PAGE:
The music used in the film is mostly heard in the background, in pubs and on the radio, that sort of thing. The theme song, “Wooly Clouds”, works well as a quirky little song that fits the overall feel of the film. I really rather liked it actually. (And it really is spelt “Wooly”; it must be a Flemish thing.)
No cats, chainsaws or decapitations.
Recommended for The Borg; in this case, resistance really is futile.
Top badass moment? Pim burning his shoe-box of ‘mementoes’ on the beach, before running off into the sea naked. I prefer to work out my frustrations with life in the mosh-pit, but hey, each to their own. Burning things is a classic way to make a break with the past; irreversible, final and violent. It’s always good to make a fresh start, just so you can bugger things up again from scratch.
Cactus World is great! But however great somewhere is it can be nice to get away for a change of scenery. So I’ve been on holiday. And doing my bit for the environment, I thought I’d not go too far; as far as Eastboune actually, to walk the South Downs Way. About 99 miles across the wussy south of England, along what passes for high ground in these parts. In the balmy summer weather, across one of the most highly populated parts of the country, along a path that for most of its length is suitable for horses and mountain bikes too, with boots that would keep my feet dry even in the wettest conditions; what could possibly go wrong? I took a tent. In fact, following my experiences along Offa’s Dike two years ago (when I carried a rucksack weighing around 3 tonnes), I bought a brand new tent especially for this trip, in an attempt to reduce the amount of weight I needed to carry. This will be easy I thought to myself. It will prove I’m still a fit, youthful man, well able to tackle any personal or professional challenges, save the plant and probably get the girl too. It’s basically just going to be a long pub crawl. What could be easier?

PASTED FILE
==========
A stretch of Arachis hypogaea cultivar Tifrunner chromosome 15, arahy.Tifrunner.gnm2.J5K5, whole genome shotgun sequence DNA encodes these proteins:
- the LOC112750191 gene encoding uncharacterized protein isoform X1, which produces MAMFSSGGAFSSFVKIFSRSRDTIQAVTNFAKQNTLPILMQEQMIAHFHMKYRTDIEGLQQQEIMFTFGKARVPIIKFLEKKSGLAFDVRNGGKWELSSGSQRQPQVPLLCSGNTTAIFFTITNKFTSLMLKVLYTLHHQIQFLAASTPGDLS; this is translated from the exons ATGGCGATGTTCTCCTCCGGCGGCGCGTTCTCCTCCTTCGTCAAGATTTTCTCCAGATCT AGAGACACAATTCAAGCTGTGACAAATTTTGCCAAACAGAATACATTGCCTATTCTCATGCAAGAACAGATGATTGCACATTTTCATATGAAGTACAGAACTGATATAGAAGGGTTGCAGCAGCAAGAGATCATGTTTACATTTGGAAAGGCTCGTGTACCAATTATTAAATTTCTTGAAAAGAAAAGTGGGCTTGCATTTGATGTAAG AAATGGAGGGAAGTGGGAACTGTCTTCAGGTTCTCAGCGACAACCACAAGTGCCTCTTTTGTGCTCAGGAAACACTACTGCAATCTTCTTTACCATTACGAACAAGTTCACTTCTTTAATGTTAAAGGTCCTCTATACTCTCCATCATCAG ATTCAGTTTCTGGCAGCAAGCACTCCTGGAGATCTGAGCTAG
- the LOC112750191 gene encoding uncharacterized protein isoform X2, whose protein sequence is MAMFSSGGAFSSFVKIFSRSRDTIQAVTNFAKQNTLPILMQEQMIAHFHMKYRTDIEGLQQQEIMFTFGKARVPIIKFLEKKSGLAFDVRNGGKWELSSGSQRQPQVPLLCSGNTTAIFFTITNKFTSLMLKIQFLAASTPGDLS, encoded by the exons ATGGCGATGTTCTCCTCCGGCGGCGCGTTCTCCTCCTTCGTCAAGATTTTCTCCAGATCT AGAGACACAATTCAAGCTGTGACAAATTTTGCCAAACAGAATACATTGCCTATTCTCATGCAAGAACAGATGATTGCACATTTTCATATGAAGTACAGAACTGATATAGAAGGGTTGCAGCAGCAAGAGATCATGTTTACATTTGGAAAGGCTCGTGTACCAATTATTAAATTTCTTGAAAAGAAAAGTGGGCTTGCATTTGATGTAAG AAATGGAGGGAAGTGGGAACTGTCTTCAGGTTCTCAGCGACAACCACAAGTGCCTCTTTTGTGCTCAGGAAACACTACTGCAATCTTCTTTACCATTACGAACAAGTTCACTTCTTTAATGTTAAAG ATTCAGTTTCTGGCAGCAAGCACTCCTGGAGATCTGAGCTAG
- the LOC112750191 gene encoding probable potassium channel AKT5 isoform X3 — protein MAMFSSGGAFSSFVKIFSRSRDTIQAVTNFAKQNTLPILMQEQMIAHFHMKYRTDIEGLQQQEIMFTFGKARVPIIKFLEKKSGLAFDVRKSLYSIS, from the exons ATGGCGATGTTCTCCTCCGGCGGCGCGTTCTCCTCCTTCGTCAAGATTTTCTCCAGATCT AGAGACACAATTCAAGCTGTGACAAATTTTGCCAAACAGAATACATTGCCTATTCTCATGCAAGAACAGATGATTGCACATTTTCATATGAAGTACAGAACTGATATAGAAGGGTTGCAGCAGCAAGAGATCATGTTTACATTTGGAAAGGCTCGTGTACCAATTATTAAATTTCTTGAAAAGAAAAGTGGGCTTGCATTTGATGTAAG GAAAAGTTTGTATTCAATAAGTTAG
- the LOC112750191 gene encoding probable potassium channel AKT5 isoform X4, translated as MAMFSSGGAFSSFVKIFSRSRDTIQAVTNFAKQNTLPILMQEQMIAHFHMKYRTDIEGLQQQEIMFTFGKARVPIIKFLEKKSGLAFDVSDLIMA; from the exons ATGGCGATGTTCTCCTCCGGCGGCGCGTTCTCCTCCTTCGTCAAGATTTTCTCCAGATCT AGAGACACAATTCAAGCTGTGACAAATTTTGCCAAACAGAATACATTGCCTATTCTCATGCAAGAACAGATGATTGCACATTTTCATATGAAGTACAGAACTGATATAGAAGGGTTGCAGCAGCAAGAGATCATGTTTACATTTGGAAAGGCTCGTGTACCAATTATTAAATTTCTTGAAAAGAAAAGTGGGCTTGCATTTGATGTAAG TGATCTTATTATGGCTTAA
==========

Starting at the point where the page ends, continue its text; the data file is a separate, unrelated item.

Well for starters, the tent was a nightmare. How hard can it be to put up a small, sub £30 tent? So simple in fact that I didn’t actually bother to unpack it and try, until the first night I needed to use it; I’ve been putting up tents for years, tents have been around for a long time, the technology of tents is mature, I’m a fairly intelligent person, what could be simpler? Oops; bad decision. From the moment I stepped off the train in Eastbourne, the wind had started howling from the west, which just happened to be the direction I was walking in. Hurricanes and tornadoes are little more than paper fans in comparison. It was windy, even worse than Offa’s Dyke had been which is saying something. I hate the wind. What’s the point of it? At least rain has a use, but the wind? Having your hat blown off your head and being pushed backwards by the wind is funny the first time they happen, but on a non-stop basis they’re probably the least funny things in the history of the universe. Anyway, back to that tent. I finally found a place to camp on the first evening, near the path behind some brambles next to a fence.
In 1,000mph winds it’s hard to do much at all, but trying to put up a tent you’ve never used before, when you’re tired, for which there appears no physical way to actually erect it effectively even in perfect conditions, is not in my Top 40 of favourite things to do. Every time I put some part of it down, it blew away. In the end I tied the tent to the fence and laid in it corner to corner, in an effort to both hold it down and to fit into it, as it appeared to have really been designed more with ballooning for midgets in mind. Once inside, it was noisy too; imagine trying to sleep in a crisp bag with 100 people cooking popcorn, (the latter noise added to the mix by the rain.) Twice in the night I had to get up to re-peg parts of it down too. I was glad when the next day arrived.
The next day dawned with a howling wind still blowing. It wasn’t that cold, but the wind chill factor made it feel colder than Absolute Zero. The noise of the wind blowing past my ears also rendered the chances of my hearing the beautiful, subtle, quiet sounds of the English countryside, all but futile.
Now I probably ought to point out that there were some nice things about my trip. Many of the views were great:
The chalk cliffs along the coast are amazing:
The dew ponds up on the top of the Downs are intriguing and mysterious, (where do they get their water from?):
And the general weirdness of being in the south of England, yet feeling very isolated, are just some of them: